TONY BLINKEN, FOREIGN POLICY ADVISER TO JOE BIDEN: Fareed, Vice President Biden starts from this proposition. Whether we like it or not, the world simply doesn't organize itself. And until the Trump administration, the United States had played a lead role in doing a lot of that organizing, in helping to write the rules and shape the norms and animate the institutions that governed the ways nations interact. We made our share of mistakes along the way for sure, but we were better off for it.
What's happened now is that President Trump has abdicated that responsibility. He's put us in full retreat from our allies and partners, from international organizations, from hard-won agreements. And here's the problem. When we're not engaged, when we're not leading, then one of two things. Either some other country tries to take our place, but probably not in a way that advances our own interests and values, or maybe just as bad, no one does and then you tend to have a vacuum that's filled by chaos or bad things before it's filled by good things.
Either way, that's bad for us. So Joe Biden starts with the proposition that we need to reassert American engagement and American leadership. We would actually show up again day in and day out leading with diplomacy. And not to address the world as it was in 2009 or 2017 when we left office, but as it is and as we anticipate it will become with all sorts of rising powers and new actors. Many of them super empowered by technology and information that we have to bring along if we are going to make progress.
And two quick things here. And they're flipsides of the same coin for Joe Biden. On the one hand, a dose of humility. Most of the world's problems are not in the first instance about us, even though they affect us and we can't just flip a switch and solve them. But also confidence because he believes that America acting at its best still has a greater ability than any other country on earth to move others in positive collective action.
ZAKARIA: There is one area where it seems as though President Biden might be a lot like President Trump, and that is China. I know Trump keeps accusing Biden of being too pro-Chinese. But Vice President Biden has made very tough statements about China. It sounds like he basically wants to follow a very similar policy, just with allies and pointing out that if you use allies, you'd be more successful.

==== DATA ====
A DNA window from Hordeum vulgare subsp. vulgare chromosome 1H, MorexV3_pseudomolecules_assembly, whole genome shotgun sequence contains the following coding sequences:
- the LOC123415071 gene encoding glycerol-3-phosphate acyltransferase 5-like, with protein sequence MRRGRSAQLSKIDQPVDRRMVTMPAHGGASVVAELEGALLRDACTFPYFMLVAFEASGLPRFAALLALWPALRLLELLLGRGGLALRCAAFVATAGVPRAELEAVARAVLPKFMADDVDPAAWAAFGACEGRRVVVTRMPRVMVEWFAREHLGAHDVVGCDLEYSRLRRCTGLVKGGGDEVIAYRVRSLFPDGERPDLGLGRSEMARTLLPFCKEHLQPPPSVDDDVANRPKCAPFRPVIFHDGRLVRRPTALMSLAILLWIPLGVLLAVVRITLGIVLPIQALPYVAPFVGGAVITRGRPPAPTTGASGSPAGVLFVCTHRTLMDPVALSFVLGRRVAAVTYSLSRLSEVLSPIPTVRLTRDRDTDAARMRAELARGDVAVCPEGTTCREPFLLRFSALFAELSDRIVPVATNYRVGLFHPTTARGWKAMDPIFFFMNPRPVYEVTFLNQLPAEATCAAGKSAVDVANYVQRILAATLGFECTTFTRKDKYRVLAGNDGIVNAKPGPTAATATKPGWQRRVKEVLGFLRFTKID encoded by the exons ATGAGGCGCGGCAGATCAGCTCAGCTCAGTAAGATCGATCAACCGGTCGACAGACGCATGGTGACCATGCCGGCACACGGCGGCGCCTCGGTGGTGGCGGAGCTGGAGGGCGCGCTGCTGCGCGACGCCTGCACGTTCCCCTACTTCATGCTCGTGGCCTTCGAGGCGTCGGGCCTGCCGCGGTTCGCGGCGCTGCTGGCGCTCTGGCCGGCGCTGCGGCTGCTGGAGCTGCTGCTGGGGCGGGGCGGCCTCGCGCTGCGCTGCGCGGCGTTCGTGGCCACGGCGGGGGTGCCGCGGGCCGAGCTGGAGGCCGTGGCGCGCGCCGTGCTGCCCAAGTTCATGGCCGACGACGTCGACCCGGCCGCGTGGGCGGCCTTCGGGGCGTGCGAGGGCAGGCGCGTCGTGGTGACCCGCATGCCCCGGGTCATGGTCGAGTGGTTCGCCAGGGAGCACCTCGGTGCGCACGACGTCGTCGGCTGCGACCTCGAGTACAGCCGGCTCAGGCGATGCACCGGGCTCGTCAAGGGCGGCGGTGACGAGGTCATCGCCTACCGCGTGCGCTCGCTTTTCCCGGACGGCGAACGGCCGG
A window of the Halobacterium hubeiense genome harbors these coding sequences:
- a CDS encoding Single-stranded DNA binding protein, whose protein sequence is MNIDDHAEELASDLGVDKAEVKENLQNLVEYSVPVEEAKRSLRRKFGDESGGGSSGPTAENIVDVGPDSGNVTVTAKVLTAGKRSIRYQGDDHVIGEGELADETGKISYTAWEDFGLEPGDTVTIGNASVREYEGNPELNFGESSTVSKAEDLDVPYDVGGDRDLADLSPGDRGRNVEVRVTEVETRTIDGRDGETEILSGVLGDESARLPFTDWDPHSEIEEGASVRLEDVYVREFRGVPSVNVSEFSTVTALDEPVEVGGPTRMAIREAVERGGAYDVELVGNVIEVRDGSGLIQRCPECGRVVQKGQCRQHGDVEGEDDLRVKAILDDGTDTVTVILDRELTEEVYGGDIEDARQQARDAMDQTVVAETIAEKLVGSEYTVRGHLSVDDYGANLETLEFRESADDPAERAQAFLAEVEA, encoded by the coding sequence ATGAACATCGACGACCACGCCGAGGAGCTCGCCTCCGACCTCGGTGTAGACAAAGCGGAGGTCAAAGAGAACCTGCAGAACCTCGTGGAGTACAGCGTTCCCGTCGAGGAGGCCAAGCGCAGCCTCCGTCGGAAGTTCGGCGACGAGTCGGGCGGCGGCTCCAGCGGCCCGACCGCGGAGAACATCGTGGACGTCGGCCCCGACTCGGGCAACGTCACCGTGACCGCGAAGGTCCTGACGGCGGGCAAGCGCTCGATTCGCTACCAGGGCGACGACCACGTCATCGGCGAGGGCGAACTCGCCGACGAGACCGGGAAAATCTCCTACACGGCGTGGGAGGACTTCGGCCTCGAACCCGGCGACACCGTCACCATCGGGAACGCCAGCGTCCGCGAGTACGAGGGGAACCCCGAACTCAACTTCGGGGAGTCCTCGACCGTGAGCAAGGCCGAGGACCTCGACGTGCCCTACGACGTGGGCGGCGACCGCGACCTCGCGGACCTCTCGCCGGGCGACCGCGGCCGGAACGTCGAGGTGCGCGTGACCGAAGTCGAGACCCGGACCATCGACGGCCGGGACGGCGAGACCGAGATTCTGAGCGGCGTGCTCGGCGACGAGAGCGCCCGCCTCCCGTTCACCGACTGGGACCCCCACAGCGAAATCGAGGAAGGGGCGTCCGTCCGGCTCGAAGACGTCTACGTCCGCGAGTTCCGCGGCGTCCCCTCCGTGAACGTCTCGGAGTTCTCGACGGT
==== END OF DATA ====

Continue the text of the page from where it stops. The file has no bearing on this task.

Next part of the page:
Is that fundamental divide you just described also true with what is likely to be the most important foreign policy issue which is U.S. policy for China?
BLINKEN: Fareed. there is a profound difference on their approach to China. But let's state this at the outset. China does pose a growing challenge. And arguably, it's the biggest challenge we face from another nation state. Economically, technologically, militarily, even diplomatically. But we've got to avoid simplistic labels and self- fulfilling prophecies. The relationship has adversarial aspects, it has competitive aspects, it has cooperative ones, too.
So the question is, how do we put ourselves in a position of strength from which to engage China so the relationship moves forward more on our terms than on theirs? And here's the problem. Right now, by every key metric China's strategic position is stronger and ours is weaker as a result of President Trump's leadership. And Chinese leaders believe that four years of the Trump administration has basically accelerated what they call our inevitable decline.
They're dead wrong about inevitability but they're right about President Trump. He's helped them advance key strategic goals, weakening American alliances, pulling back from the world and so leaving a vacuum for China to fill, abdicating our values and letting China act with impunity in Xinjiang or Hong Kong. And maybe worst of all, debasing our own democracy by attacking its institutions, its people, its values every day and so reducing its appeal to the world.